The live export season is firing up in northern Queensland with Townsville potentially set to ship as many cattle in the next month as it has shipped in some entire years in the past.
As many as 60,000 head of cattle are set to be shipped from the Port of Townsville in the next three weeks as exporters fill new year orders for Indonesia and Vietnam, depending on weather.
Townsville is traditionally a key port of focus for live export activity at this time of year as wet season rains tie up cattle paddocks and roads further north and limit access to local cattle for Darwin and ports in northern Western Australia.
Record high prices for live export orders – currently said to be around $3.40/kg for feeder steers delivered to Charters Towers and up to $3.90/kg delivered to Darwin – are turning many producers into willing sellers.
Three ships loaded in Townsville for Indonesia and Vietnam late last week and a further five ships are set to load at the port in the next 10 days.
The Department of Agriculture told Beef Central this morning that it cannot disclose actual numbers of applications for exports because the information is commercial in confidence and subject to change.
However it added that it has received a number of applications for export from Townsville and is expecting large export numbers in the coming weeks.
The monthly record for cattle shipments from Townsville is 47,221 head, set in April last year when exporters received permits for 250,000 cattle for the second quarter of 2015 and then raced to ship cattle to Indonesia in time to be fed for Ramadan in July.
One factor that could yet disrupt the big numbers expected out of Townsville in coming weeks is also one that many producers in the region would warmly welcome – rain.
Storms dumped in excess of 100 millimetres across parts of Central Queensland over the weekend, an area that has been supplying large volumes of cattle for export out of both Townsville and Darwin in recent weeks.
Many northern producers are watching this promising 14 day outlook in the hope for much-needed rain across northern Queensland and Northern Territory:
In Darwin export activity is still progressing steadily, Northern Territory Livestock Exporters’ Association chief executive officer Stuart Kemp told Beef Central.
Darwin was still a port of preference for exporters to Indonesia, he said, because the sailing time from Darwin was shorter, meaning lower shipping costs and the ability to land cattle at the port at a better price.
It is important to note that the $3.90/kg price now being quoted for cattle landed in Darwin includes the cost of road transporting cattle from their point of origin to the port.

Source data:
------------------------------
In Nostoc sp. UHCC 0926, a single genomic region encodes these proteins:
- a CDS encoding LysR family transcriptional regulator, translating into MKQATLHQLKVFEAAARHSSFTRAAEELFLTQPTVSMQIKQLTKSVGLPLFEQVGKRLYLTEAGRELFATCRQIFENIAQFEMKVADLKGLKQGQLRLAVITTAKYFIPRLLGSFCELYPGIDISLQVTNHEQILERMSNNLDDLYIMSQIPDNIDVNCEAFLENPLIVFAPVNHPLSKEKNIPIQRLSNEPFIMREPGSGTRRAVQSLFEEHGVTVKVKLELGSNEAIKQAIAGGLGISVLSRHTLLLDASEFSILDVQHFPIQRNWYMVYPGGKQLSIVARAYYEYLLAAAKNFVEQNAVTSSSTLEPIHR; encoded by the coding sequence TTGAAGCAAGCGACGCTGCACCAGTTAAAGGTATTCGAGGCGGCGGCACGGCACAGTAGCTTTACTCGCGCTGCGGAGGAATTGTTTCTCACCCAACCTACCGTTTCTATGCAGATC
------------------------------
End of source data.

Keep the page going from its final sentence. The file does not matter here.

“I think the higher prices we are hearing would be cattle that are bought in central and southern Queensland and that price includes the freight component,” he explained.
“Those high 300c prices are landed in Darwin, and would include a 60-80c freight component for some of those cattle.”
Mr Kemp said there were still not many cattle available in the top of Western Australia or in the Northern Territory but that should change in about six weeks as the dry season sets in.
Steve Ellison from Great Giant Livestock said the company loaded a boat in Townsville on Saturday which included cattle sourced from Springsure in Central Queensland.
He was also aware of cattle being trucked from a feedlot at Springsure to supply a live export order out of Darwin.
Townsville livestock agent Tim McHugh from Hogan and McHugh said he has sourced feeder steers from as far as Drillham to form part of a live export order to be shipped from Townsville in coming weeks.
Mr McHugh said the presence of live export ships in Townsville has changed from being a traditional once-a-year, seasonal occurrence to a more regular year-round trend since 2013.
Before that, exporters would typically operate ships out of Townsville from October through to Easter, and then be gone again to focus on Darwin.
However, several factors including the introduction of larger ships by Wellard Rural Exports a decade or so ago, the more recent return of high volume orders from Indonesia in late 2013 and the rapid recent growth of demand from Vietnam had “changed everything”, Mr McHugh said, making Townsville much more “of a monthly situation” today.
“Since Indonesia re-opened, it has just been a very regular business out of the Port of Townsville,” he said.
The dominant presence of live export orders in the current market for northern cattle and the reduced herd numbers is also focusing attention on the question of when and even if JBS will re-open its Townsville abattoir in 2016. There has been no official word on a planned re-opening date from the company yet.
With prices currently being quoted as high as 390c/kg in Darwin, is a price of 400c/kg now on the cards?
This is how one exporter responded to that question today: “It is, but it will only be for six decks that someone is short of, or someone who wants to make a name for themselves.”